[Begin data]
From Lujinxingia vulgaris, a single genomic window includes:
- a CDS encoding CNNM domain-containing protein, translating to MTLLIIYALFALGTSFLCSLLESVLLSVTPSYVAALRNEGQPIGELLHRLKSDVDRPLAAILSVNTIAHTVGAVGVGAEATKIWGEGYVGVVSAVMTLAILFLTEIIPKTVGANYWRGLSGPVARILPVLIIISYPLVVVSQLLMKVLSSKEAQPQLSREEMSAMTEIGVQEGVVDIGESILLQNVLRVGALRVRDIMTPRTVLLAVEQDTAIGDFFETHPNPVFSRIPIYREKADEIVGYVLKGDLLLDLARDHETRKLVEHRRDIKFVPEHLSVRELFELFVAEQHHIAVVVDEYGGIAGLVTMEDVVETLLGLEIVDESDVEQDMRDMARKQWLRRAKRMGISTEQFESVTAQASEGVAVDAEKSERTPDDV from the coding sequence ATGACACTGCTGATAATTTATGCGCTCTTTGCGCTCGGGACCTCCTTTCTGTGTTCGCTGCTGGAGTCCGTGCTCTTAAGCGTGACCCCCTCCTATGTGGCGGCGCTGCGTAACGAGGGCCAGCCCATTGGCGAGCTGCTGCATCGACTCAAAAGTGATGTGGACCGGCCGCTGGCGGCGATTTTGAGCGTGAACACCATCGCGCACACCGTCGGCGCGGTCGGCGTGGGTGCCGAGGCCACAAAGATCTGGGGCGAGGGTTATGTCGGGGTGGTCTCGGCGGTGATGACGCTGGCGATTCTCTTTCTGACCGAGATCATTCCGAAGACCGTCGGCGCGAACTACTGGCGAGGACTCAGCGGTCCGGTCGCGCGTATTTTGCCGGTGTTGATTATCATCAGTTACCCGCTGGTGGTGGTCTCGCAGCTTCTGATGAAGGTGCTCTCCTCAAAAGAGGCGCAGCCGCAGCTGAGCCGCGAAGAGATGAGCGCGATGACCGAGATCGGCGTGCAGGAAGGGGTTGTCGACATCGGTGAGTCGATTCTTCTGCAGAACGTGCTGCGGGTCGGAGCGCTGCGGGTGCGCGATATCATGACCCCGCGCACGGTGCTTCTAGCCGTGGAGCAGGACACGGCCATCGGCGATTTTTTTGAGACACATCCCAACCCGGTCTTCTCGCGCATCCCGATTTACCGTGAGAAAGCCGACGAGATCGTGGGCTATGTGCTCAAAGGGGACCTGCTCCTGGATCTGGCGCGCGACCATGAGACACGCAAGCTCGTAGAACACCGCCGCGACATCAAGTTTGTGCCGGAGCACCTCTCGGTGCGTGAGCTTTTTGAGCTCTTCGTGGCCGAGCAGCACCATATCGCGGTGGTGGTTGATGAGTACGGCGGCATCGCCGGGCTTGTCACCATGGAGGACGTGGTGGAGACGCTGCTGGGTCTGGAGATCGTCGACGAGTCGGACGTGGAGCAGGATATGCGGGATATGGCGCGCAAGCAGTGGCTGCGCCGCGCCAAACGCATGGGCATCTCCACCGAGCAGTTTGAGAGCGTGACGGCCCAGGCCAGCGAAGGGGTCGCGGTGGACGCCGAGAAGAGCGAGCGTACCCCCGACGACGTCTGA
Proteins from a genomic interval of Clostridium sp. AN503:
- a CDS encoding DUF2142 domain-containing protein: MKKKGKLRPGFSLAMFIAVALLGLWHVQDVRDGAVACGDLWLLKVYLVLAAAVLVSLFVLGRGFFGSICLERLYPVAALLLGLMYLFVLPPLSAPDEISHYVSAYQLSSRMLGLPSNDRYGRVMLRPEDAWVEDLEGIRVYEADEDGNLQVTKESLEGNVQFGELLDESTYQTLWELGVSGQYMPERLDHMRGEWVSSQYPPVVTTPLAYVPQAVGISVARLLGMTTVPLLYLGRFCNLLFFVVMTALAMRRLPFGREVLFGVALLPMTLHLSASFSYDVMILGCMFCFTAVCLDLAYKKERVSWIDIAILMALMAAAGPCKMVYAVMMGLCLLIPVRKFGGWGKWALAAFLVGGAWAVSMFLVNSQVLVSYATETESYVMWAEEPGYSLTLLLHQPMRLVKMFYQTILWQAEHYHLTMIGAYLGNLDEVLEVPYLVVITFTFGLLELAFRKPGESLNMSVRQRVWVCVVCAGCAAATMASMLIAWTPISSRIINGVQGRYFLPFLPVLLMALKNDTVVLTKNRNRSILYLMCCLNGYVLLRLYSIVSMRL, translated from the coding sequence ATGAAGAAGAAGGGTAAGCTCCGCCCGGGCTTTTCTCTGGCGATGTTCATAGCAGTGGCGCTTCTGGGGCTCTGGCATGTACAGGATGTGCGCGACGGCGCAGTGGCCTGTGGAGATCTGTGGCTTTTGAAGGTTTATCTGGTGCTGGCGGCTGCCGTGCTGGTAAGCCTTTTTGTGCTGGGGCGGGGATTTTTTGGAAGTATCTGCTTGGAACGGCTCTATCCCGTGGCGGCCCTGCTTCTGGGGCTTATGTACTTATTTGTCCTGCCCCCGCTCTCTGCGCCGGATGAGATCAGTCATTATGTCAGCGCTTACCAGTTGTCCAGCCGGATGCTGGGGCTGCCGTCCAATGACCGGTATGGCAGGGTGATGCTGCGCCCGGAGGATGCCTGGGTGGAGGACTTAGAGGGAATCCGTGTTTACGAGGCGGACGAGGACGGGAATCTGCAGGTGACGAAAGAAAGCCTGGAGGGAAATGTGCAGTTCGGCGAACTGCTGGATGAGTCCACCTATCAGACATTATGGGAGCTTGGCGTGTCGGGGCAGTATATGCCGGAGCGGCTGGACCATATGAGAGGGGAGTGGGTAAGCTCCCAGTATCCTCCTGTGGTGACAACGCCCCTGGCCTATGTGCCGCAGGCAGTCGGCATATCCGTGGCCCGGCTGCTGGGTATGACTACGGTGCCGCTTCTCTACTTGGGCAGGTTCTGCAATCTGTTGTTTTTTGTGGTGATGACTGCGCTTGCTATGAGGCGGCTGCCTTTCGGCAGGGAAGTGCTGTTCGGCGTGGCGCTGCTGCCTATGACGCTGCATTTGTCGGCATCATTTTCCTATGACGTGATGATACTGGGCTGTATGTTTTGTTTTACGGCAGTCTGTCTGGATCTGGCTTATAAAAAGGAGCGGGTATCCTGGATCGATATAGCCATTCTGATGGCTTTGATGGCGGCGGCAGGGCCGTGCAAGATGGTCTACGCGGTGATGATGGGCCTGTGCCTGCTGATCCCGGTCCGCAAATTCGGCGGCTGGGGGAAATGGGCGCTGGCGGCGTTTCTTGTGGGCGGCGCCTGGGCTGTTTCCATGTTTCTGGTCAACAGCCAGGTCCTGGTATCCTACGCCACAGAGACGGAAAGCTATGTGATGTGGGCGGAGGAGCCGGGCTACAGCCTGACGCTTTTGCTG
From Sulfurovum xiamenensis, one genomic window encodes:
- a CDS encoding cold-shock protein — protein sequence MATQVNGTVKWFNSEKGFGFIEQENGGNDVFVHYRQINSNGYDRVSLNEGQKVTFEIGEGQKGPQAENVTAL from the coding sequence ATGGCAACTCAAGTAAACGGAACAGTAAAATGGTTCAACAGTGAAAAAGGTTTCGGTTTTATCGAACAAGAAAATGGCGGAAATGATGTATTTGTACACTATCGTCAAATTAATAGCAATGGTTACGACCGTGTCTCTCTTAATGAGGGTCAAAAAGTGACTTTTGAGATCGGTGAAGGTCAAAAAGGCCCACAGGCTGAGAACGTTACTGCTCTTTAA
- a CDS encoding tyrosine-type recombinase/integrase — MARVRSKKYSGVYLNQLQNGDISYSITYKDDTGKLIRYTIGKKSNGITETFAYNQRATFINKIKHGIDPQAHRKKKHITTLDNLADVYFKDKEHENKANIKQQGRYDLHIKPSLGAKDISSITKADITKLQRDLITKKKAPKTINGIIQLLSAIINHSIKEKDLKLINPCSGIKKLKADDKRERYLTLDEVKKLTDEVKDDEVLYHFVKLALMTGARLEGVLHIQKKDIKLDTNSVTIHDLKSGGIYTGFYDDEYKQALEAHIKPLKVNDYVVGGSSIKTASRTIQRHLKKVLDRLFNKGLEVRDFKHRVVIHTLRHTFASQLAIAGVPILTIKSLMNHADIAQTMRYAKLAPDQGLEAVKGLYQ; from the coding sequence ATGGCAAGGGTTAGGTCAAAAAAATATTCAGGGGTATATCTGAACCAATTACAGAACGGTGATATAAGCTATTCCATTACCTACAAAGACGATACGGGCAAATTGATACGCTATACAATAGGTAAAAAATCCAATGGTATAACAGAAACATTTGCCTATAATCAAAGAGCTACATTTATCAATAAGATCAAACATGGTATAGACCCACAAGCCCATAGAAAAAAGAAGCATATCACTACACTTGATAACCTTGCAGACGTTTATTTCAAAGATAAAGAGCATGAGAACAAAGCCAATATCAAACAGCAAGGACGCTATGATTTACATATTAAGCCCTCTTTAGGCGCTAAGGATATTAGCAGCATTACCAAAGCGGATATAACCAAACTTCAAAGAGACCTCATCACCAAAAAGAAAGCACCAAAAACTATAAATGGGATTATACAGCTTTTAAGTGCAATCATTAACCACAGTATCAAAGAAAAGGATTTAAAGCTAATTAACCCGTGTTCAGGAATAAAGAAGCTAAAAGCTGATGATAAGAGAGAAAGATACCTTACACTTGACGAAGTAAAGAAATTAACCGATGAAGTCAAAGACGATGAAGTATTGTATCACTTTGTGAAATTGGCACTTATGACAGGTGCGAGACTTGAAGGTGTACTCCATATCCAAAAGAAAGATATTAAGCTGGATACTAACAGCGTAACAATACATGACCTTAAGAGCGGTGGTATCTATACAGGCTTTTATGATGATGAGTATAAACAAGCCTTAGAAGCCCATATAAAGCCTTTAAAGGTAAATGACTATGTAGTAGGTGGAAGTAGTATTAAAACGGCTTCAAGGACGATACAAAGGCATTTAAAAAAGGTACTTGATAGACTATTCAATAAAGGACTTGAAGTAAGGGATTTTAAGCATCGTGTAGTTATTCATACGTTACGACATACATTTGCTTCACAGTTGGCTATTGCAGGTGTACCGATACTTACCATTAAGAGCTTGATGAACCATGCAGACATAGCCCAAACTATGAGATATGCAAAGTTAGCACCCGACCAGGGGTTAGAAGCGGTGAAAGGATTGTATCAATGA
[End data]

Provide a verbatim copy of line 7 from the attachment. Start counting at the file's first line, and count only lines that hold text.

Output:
- a CDS encoding tyrosine-type recombinase/integrase — MARVRSKKYSGVYLNQLQNGDISYSITYKDDTGKLIRYTIGKKSNGITETFAYNQRATFINKIKHGIDPQAHRKKKHITTLDNLADVYFKDKEHENKANIKQQGRYDLHIKPSLGAKDISSITKADITKLQRDLITKKKAPKTINGIIQLLSAIINHSIKEKDLKLINPCSGIKKLKADDKRERYLTLDEVKKLTDEVKDDEVLYHFVKLALMTGARLEGVLHIQKKDIKLDTNSVTIHDLKSGGIYTGFYDDEYKQALEAHIKPLKVNDYVVGGSSIKTASRTIQRHLKKVLDRLFNKGLEVRDFKHRVVIHTLRHTFASQLAIAGVPILTIKSLMNHADIAQTMRYAKLAPDQGLEAVKGLYQ; from the coding sequence ATGGCAAGGGTTAGGTCAAAAAAATATTCAGGGGTATATCTGAACCAATTACAGAACGGTGATATAAGCTATTCCATTACCTACAAAGACGATACGGGCAAATTGATACGCTATACAATAGGTAAAAAATCCAATGGTATAACAGAAACATTTGCCTATAATCAAAGAGCTACATTTATCAATAAGATCAAACATGGTATAGACCCACAAGCCCATAGAAAAAAGAAGCATATCACTACACTTGATAACCTTGCAGACGTTTATTTCAAAGATAAAGAGCATGAGAACAAAGCCAATATCAAACAGCAAGGACGCTATGATTTACATATTAAGCCCTCTTTAGGCGCTAAGGATATTAGCAGCATTACCAAAGCGGATATAACCAAACTTCAAAGAGACCTCATCACCAAAAAGAAAGCACCAAAAACTATAAATGGGATTATACAGCTTTTAAGTGCAATCATTAACCACAGTATCAAAGAAAAGGATTTAAAGCTAATTAACCCGTGTTCAGGAATAAAGAAGCTAAAAGCTGATGATAAGAGAGAAAGATACCTTACACTTGACGAAGTAAAGAAATTAACCGATGAAGTCAAAGACGATGAAGTATTGTATCACTTTGTGAAATTGGCACTTATGACAGGTGCGAGACTTGAAGGTGTACTCCATATCCAAAAGAAAGATATTAAGCTGGATACTAACAGCGTAACAATACATGACCTTAAGAGCGGTGGTATCTATACAGGCTTTTATGATGATGAGTATAAACAAGCCTTAGAAGCCCATATAAAGCCTTTAAAGGTAAATGACTATGTAGTAGGTGGAAGTAGTATTAAAACGGCTTCAAGGACGATACAAAGGCATTTAAAAAAGGTACTTGATAGACTATTCAATAAAGGACTTGAAGTAAGGGATTTTAAGCATCGTGTAGTTATTCATACGTTACGACATACATTTGCTTCACAGTTGGCTATTGCAGGTGTACCGATACTTACCATTAAGAGCTTGATGAACCATGCAGACATAGCCCAAACTATGAGATATGCAAAGTTAGCACCCGACCAGGGGTTAGAAGCGGTGAAAGGATTGTATCAATGA